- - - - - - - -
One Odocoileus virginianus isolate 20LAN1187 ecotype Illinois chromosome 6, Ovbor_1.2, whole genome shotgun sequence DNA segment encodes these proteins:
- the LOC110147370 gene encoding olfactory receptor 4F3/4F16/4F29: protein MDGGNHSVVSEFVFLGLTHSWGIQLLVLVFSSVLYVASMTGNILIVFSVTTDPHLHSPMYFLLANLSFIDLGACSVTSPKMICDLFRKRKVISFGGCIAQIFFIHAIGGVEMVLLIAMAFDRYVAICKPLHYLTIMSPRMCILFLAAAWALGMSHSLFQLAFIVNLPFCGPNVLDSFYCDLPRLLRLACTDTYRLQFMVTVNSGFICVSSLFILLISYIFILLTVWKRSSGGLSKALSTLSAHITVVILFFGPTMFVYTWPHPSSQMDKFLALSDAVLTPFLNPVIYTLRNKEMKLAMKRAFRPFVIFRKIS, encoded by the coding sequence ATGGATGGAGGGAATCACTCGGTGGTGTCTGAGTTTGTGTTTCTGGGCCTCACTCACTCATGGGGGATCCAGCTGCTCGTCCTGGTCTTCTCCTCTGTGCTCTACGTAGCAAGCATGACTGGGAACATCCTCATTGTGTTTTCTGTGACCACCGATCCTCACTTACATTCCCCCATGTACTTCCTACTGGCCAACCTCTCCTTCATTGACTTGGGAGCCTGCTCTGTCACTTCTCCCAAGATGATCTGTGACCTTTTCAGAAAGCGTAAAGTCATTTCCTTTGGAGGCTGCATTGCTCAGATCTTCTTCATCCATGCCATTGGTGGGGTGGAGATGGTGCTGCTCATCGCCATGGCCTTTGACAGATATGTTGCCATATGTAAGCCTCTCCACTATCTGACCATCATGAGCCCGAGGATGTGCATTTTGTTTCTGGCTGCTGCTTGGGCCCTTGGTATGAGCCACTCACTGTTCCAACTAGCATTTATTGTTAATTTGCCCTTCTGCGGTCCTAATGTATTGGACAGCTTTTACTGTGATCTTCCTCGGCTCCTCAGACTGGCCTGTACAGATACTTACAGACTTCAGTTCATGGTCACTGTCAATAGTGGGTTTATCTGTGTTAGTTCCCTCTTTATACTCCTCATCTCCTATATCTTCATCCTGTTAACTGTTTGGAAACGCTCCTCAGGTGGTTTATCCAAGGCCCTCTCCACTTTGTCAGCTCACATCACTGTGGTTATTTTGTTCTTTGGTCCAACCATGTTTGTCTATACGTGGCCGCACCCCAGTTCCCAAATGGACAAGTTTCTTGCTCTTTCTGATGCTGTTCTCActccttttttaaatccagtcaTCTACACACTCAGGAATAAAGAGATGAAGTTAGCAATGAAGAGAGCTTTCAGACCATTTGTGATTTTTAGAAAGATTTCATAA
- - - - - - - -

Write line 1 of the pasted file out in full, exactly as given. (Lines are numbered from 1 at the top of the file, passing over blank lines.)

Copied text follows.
One Odocoileus virginianus isolate 20LAN1187 ecotype Illinois chromosome 6, Ovbor_1.2, whole genome shotgun sequence DNA segment encodes these proteins: